6 Comments

    1. Degas received some bad press when his works of women were exhibited. He was accused of misogyny! Unfortunately the label stuck. And of course it was a lie. Similarly Manet came in for criticism too. These artists and many others didn’t simply follow the rules of the French Academy! They broke new ground.

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      1. In recent years there seems to have been a return to the values of the academies. Some schools now even claim to employ the methods of the masters which I am dubious about since their ways have long been lost. I’m referring to the craft of painting. To look at the past is good but to try and paint as the old masters is for me anyway something of a lost cause. Times have changed. Materials have changed. Technology across the board has moved on. Your pun about the Imps shedding light in the dark is a good one!

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      2. As you probably have already noticed, I deal very intensively with China and also studied at the Academy in Beijing. The students there receive a very in-depth training in traditional painting techniques too. This is also noticeable in the works that are e.g. abstract. Modern Chinese art has also become correspondingly expensive on the international market. Personally, I too would like to be able to recognize manual skills in works of a modern artist.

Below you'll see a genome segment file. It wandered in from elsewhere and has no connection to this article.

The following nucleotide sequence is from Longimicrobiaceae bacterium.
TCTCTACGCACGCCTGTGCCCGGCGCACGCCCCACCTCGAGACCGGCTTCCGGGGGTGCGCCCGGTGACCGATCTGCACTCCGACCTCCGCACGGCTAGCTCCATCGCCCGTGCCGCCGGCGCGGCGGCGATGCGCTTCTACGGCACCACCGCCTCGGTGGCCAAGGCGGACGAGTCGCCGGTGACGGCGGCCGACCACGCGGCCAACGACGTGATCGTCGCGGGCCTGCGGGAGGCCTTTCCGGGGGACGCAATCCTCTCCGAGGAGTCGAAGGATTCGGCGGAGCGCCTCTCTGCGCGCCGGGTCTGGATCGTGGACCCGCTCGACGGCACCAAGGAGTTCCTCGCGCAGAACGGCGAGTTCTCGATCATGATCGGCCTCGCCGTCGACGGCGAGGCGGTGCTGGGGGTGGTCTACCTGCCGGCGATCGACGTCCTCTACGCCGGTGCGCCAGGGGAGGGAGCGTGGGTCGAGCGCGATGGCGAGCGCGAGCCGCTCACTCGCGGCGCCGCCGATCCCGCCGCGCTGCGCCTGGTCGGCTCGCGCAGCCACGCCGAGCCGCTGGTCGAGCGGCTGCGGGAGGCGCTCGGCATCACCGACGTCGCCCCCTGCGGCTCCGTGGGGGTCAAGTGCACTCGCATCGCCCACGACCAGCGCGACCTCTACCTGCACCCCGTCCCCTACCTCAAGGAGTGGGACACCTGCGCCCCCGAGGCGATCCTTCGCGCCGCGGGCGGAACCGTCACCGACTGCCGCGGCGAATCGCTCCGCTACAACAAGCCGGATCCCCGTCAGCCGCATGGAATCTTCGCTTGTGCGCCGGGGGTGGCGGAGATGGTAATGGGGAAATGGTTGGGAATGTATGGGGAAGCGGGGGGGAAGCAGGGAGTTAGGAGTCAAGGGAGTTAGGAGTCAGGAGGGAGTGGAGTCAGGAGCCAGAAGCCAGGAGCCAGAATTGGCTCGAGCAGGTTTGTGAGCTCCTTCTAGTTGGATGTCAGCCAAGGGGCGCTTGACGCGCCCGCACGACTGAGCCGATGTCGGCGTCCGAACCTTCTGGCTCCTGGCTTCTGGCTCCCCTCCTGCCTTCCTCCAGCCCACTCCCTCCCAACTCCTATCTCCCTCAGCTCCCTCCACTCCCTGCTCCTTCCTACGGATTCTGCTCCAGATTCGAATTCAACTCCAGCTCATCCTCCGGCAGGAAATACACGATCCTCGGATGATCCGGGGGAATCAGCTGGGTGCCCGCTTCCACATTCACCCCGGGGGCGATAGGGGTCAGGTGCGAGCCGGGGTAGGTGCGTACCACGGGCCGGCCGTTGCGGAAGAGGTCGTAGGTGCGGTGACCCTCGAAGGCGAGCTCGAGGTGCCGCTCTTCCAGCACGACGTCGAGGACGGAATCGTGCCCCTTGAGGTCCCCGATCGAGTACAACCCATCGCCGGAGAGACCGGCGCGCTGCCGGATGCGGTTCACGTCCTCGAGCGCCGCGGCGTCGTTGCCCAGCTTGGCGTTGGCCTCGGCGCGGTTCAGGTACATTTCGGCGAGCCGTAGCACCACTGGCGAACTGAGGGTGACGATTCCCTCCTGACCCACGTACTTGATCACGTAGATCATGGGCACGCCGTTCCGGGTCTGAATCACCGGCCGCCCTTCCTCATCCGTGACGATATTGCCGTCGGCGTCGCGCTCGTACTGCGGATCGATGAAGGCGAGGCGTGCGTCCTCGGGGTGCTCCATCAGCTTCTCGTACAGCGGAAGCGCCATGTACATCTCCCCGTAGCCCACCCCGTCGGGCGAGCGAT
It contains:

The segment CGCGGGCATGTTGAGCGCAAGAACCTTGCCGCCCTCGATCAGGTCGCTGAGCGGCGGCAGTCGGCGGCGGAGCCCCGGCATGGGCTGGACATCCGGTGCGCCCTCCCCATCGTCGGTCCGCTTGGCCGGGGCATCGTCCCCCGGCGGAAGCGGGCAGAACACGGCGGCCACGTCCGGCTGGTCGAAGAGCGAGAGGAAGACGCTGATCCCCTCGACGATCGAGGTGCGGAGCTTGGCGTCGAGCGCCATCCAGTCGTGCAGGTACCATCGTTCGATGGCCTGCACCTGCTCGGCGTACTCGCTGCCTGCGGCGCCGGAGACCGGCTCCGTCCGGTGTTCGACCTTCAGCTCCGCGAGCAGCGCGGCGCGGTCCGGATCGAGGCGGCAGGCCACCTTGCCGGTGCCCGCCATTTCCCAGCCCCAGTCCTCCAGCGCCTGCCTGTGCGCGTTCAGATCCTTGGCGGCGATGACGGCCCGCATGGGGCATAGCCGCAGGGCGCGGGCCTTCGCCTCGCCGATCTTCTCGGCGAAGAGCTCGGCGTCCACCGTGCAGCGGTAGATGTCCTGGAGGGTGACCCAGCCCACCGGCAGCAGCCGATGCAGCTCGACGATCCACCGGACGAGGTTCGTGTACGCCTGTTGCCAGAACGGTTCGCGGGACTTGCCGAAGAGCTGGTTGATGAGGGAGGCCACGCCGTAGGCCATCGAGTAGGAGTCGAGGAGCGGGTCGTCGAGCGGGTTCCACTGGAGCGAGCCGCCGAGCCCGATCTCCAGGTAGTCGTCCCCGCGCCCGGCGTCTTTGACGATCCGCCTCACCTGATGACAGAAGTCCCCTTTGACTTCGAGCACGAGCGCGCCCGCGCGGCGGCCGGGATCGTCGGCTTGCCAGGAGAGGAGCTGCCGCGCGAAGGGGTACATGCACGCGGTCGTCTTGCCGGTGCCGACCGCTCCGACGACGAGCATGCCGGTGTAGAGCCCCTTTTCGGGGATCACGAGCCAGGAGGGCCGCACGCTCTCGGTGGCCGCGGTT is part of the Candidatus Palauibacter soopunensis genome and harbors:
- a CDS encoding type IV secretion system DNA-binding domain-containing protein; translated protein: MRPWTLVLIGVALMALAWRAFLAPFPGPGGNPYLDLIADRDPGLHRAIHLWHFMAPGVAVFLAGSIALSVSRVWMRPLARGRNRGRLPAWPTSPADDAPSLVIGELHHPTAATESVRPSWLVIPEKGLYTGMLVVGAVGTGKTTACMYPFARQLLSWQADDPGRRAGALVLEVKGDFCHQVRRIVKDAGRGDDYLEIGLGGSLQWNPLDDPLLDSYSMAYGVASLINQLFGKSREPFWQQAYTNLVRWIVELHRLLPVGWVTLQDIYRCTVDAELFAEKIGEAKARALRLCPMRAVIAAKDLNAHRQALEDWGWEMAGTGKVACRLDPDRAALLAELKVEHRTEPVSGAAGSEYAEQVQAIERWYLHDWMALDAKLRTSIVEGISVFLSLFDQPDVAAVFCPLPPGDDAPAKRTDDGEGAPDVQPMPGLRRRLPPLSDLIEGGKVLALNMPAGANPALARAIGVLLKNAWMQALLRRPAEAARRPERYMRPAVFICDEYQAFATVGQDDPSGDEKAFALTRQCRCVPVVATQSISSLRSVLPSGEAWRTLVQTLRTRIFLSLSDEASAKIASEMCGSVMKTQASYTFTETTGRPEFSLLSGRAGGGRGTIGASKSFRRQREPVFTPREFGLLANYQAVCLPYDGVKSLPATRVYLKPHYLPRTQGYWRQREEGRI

And I think, after a long phase of anything goes, people are looking for skills again.

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  1. Yes, I agree that the period of ‘anything goes’ seems at long last to be moving steadily behind us. Perhaps it will come to be regarded as an art historical curiosity. I studied at art schools in the UK but was taught nothing of methods materials techniques and the suchlike! Traditional art and values were nigh-on scorned. Modernism was all the rage. And then there was peer pressure. The poor student was thus left to his own devices. Sad. I can laugh about it now!

    Amongst other things I am reading about Jules Bastien-lepage who had some success painting modern life subjects rather than the Homeric mythologies demanded by the French Academy. A precursor of the Impressionists. Fascinating stuff!

    Yes, I noticed, looking through your blog, the strong Chinese current flowing through your art. Very different to traditional art in/of the West. Although I believe some American artists, Mark Tobey springs to mind, were influenced by Chinese calligraphy. I myself looked into Chinese art long ago but very superficially.

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